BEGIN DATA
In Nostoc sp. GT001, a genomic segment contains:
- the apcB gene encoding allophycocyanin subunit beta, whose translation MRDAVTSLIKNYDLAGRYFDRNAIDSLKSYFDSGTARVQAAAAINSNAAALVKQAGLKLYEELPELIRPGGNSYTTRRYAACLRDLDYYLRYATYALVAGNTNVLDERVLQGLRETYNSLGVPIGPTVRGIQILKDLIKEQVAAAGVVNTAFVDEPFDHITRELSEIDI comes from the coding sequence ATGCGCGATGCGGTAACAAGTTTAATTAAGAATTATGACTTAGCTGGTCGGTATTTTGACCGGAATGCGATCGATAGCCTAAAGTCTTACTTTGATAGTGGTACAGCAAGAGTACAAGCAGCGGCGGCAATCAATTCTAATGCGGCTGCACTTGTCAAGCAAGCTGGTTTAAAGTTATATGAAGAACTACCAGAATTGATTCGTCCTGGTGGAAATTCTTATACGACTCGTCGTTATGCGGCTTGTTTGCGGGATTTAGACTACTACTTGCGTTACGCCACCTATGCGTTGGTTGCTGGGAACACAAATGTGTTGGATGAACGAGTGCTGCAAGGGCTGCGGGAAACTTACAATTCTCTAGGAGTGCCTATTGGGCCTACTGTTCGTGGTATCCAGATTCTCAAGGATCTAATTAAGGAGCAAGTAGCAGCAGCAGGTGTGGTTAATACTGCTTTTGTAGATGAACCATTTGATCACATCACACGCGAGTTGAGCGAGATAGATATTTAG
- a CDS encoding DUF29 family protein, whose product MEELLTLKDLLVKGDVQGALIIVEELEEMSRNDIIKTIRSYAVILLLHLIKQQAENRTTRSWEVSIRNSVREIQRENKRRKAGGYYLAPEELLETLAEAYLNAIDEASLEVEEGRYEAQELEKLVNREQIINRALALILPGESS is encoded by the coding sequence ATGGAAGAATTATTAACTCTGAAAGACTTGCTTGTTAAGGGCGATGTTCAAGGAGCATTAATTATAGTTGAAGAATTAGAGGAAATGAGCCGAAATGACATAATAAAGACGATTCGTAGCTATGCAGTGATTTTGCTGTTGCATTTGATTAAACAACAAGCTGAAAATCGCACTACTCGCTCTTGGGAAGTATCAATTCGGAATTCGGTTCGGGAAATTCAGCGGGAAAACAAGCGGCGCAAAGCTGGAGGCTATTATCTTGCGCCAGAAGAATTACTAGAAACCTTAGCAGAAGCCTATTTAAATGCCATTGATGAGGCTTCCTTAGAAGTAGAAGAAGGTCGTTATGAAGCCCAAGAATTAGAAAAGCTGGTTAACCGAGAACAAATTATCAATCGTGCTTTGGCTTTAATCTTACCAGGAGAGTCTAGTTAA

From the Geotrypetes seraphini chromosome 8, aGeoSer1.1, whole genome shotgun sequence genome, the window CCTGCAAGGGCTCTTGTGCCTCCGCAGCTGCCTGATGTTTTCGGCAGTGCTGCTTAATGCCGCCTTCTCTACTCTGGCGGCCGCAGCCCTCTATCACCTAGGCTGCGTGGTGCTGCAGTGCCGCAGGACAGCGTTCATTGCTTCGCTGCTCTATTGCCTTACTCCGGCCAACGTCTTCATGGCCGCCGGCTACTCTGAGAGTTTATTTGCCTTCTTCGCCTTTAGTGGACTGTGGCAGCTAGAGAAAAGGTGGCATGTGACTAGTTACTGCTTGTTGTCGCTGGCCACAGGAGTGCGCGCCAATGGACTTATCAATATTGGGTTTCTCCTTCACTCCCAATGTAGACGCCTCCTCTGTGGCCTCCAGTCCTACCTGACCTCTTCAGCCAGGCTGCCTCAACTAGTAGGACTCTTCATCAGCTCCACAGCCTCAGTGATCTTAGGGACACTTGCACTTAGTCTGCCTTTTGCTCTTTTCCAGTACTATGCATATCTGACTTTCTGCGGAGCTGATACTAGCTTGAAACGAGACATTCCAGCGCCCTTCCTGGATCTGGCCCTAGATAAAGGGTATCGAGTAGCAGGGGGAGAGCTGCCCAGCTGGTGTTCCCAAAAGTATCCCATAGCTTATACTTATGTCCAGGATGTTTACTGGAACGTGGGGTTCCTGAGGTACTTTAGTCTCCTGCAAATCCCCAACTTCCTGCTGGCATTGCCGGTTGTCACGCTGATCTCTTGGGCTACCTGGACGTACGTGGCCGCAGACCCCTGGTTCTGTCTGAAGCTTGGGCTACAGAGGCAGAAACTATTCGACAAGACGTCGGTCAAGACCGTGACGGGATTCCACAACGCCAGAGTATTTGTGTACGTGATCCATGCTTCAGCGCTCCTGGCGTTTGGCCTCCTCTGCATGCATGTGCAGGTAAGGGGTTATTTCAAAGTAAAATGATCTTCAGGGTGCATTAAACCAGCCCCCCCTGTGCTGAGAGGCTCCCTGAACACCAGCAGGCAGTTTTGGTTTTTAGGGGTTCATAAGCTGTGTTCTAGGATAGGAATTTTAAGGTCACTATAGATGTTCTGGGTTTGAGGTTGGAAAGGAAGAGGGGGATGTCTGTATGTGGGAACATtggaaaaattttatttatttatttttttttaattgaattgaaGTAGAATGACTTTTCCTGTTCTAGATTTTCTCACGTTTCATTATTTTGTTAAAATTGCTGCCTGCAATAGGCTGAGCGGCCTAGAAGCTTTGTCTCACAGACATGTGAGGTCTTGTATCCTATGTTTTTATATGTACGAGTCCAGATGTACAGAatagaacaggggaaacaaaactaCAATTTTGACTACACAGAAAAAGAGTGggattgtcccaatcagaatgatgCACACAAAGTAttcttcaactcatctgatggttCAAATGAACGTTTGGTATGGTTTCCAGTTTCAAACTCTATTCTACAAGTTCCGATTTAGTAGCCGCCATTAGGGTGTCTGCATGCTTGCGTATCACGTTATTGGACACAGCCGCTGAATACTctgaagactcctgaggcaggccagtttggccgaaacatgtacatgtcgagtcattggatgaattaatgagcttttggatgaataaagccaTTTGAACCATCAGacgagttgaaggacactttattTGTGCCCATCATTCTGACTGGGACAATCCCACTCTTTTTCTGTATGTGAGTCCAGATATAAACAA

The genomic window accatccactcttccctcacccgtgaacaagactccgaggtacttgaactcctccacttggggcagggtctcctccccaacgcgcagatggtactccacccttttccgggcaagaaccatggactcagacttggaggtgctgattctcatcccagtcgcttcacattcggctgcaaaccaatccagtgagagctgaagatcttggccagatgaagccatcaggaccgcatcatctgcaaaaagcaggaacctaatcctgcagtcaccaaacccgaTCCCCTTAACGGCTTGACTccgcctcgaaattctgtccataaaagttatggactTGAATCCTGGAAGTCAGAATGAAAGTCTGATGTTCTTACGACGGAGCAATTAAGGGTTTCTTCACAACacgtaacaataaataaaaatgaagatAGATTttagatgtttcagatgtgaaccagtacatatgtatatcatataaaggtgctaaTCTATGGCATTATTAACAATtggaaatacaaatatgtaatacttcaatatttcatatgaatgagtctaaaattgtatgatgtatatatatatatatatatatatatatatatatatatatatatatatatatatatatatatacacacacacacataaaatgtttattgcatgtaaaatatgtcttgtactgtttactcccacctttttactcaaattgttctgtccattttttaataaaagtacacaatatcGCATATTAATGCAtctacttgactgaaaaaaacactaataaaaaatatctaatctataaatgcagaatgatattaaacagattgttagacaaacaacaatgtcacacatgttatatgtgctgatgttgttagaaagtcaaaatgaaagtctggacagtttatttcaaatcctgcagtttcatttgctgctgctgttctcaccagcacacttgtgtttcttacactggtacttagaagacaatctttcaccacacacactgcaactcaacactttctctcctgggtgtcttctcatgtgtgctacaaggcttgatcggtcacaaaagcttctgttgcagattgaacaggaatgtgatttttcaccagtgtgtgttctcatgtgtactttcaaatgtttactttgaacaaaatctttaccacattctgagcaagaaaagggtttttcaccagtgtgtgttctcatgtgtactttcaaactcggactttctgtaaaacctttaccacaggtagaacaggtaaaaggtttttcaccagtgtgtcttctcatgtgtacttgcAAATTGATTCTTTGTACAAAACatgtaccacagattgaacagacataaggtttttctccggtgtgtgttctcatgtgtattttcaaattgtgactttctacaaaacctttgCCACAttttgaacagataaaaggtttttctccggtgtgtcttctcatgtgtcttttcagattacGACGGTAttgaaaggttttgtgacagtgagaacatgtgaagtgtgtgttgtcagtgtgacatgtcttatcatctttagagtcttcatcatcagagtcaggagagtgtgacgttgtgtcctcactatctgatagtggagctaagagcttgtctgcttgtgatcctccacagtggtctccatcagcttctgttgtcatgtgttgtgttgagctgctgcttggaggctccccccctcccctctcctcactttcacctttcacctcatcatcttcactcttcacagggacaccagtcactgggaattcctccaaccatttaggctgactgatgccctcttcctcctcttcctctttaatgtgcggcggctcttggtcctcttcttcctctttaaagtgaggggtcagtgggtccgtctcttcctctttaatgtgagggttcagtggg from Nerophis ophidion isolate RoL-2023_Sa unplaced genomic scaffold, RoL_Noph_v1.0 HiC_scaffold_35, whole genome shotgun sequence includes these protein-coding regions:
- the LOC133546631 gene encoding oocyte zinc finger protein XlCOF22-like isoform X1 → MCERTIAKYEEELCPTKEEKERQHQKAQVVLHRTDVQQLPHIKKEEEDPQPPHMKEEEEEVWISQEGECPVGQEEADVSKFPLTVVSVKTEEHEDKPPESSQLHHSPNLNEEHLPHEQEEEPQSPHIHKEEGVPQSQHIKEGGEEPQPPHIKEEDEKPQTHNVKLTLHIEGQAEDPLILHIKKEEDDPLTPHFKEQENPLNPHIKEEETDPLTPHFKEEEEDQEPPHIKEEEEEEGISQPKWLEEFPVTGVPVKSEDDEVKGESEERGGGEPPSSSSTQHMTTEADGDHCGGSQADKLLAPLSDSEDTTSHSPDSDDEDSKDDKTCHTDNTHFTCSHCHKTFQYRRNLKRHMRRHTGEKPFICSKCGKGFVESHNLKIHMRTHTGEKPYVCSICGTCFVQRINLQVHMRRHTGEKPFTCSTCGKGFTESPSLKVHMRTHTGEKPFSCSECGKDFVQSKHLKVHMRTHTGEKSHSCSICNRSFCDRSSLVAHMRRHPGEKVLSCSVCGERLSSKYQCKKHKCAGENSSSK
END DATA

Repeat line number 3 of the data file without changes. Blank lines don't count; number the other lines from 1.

- a CDS encoding DUF29 family protein, whose product MEELLTLKDLLVKGDVQGALIIVEELEEMSRNDIIKTIRSYAVILLLHLIKQQAENRTTRSWEVSIRNSVREIQRENKRRKAGGYYLAPEELLETLAEAYLNAIDEASLEVEEGRYEAQELEKLVNREQIINRALALILPGESS is encoded by the coding sequence ATGGAAGAATTATTAACTCTGAAAGACTTGCTTGTTAAGGGCGATGTTCAAGGAGCATTAATTATAGTTGAAGAATTAGAGGAAATGAGCCGAAATGACATAATAAAGACGATTCGTAGCTATGCAGTGATTTTGCTGTTGCATTTGATTAAACAACAAGCTGAAAATCGCACTACTCGCTCTTGGGAAGTATCAATTCGGAATTCGGTTCGGGAAATTCAGCGGGAAAACAAGCGGCGCAAAGCTGGAGGCTATTATCTTGCGCCAGAAGAATTACTAGAAACCTTAGCAGAAGCCTATTTAAATGCCATTGATGAGGCTTCCTTAGAAGTAGAAGAAGGTCGTTATGAAGCCCAAGAATTAGAAAAGCTGGTTAACCGAGAACAAATTATCAATCGTGCTTTGGCTTTAATCTTACCAGGAGAGTCTAGTTAA